Friday 31 March 2017

Orangeboy by Patrice Lawrence

Reviewer: Catriona Troth

What We Thought:

16 year old Marlon had promised his mother he will never, ever go down the same route as his elder brother.

But he’s on a first date with a girl he secretly knows is out of his league.

And he’s taken his first quarter tab of ecstasy.

When they get on the ghost train at the fair, joking about how lame it’s going to be, Sonya is gloriously, seductively alive.

When it comes to a halt, she’s dead, and Marlon has her stash of pills stuffed down his underpants.

Thus begins Marlon’s voyage down the rabbit hole, into the world that all-but killed his brother. His life is turning into a Tarantino film and everything he’s ever known is under threat

Like the Brooklyn of Daniel José Older’s Shadowshaper, the London Lawrence portrays is terrifyingly real, rooted in recognisable streets and surrounded by small details that place it firmly in the present day.

Marlon is an utterly believable character. The banter between him and his best mate Tish is sharp and real and exudes warmth even when they’re fighting. The bond between Marlon, his mother and his wounded brother knocks on the head any notion that young men sucked into such impossible choices are all from broken, dysfunctional families.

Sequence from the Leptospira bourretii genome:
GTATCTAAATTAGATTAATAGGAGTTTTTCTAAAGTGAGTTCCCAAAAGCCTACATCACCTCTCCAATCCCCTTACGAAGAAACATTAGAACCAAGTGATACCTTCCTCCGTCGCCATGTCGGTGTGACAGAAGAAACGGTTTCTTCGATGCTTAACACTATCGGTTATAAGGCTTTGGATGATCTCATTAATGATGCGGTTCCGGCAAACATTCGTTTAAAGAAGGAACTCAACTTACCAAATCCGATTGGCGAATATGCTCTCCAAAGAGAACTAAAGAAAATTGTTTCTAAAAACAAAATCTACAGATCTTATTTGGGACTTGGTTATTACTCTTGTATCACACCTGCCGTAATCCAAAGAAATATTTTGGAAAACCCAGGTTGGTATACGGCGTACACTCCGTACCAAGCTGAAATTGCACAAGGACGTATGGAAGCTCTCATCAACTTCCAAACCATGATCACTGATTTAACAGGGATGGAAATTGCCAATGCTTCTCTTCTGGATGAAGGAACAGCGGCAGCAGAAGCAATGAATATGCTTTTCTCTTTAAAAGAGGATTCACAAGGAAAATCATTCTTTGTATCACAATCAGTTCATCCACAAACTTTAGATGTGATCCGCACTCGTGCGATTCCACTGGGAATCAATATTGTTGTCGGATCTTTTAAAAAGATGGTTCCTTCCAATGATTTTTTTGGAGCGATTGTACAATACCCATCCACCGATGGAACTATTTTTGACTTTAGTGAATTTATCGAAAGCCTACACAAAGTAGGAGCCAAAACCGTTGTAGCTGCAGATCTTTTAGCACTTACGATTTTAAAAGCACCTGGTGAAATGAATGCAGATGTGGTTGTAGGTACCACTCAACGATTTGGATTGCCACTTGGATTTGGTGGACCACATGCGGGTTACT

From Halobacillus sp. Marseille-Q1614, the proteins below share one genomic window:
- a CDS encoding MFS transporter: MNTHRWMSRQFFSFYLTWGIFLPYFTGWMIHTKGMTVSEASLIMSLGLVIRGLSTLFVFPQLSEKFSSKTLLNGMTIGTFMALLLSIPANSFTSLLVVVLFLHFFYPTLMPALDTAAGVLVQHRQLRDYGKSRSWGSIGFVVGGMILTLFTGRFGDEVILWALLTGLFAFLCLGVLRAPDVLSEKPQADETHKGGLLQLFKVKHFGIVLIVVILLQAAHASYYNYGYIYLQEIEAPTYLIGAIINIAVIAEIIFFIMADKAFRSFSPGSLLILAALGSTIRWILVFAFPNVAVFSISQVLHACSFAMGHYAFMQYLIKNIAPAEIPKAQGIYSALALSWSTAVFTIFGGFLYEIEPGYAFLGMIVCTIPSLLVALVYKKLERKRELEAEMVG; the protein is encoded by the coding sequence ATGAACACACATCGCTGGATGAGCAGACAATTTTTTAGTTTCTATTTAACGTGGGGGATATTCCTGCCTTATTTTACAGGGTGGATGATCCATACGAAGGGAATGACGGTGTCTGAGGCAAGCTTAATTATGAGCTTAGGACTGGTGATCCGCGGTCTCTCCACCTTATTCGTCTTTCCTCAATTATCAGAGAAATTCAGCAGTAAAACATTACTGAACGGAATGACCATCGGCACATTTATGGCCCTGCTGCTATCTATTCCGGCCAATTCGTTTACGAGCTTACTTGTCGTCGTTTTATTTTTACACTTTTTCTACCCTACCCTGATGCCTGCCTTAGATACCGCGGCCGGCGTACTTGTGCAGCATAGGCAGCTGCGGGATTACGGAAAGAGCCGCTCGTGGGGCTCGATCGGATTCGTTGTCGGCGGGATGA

It’s a book I read in big, hungry gulps, resenting every intrusion that made me put it down. Lawrence succeeds in creating a threat that is viscerally shocking without crossing a line that would take it beyond what’s appropriate for Young Adult fiction. It well deserves the accolades it has received – shortlisted for the Costa Book Awards, and longlisted for the inaugural Jhalak Prize.

You’ll Enjoy This If You Loved: Shadowshaper by Daniel José Older, Londonstani by Gautam Malkani, Feral Youth by Polly Courtney

Avoid If You Dislike: Strong violence in a real world setting

Perfect Accompaniment: Lamb Curry (extra hot)

Genre: Young Adult

Available on Amazon

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